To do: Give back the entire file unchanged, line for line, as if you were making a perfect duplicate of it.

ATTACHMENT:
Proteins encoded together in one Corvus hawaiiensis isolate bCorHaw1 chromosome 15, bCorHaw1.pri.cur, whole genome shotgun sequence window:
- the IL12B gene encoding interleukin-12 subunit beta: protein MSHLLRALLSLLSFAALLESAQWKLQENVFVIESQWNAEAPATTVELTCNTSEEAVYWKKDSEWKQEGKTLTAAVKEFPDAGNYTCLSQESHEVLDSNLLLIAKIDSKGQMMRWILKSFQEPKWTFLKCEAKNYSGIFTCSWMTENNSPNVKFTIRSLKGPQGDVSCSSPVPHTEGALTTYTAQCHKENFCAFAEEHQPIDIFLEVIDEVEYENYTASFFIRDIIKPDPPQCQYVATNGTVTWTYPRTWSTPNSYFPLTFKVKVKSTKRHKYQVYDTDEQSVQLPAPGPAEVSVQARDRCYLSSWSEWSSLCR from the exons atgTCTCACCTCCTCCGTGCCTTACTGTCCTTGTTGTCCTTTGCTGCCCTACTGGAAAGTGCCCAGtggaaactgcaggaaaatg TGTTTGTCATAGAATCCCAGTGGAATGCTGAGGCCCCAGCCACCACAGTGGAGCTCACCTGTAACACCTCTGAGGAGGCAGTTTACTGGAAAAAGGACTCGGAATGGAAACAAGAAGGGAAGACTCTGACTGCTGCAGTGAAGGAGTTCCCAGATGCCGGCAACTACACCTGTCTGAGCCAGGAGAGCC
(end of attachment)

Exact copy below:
Proteins encoded together in one Corvus hawaiiensis isolate bCorHaw1 chromosome 15, bCorHaw1.pri.cur, whole genome shotgun sequence window:
- the IL12B gene encoding interleukin-12 subunit beta: protein MSHLLRALLSLLSFAALLESAQWKLQENVFVIESQWNAEAPATTVELTCNTSEEAVYWKKDSEWKQEGKTLTAAVKEFPDAGNYTCLSQESHEVLDSNLLLIAKIDSKGQMMRWILKSFQEPKWTFLKCEAKNYSGIFTCSWMTENNSPNVKFTIRSLKGPQGDVSCSSPVPHTEGALTTYTAQCHKENFCAFAEEHQPIDIFLEVIDEVEYENYTASFFIRDIIKPDPPQCQYVATNGTVTWTYPRTWSTPNSYFPLTFKVKVKSTKRHKYQVYDTDEQSVQLPAPGPAEVSVQARDRCYLSSWSEWSSLCR from the exons atgTCTCACCTCCTCCGTGCCTTACTGTCCTTGTTGTCCTTTGCTGCCCTACTGGAAAGTGCCCAGtggaaactgcaggaaaatg TGTTTGTCATAGAATCCCAGTGGAATGCTGAGGCCCCAGCCACCACAGTGGAGCTCACCTGTAACACCTCTGAGGAGGCAGTTTACTGGAAAAAGGACTCGGAATGGAAACAAGAAGGGAAGACTCTGACTGCTGCAGTGAAGGAGTTCCCAGATGCCGGCAACTACACCTGTCTGAGCCAGGAGAGCC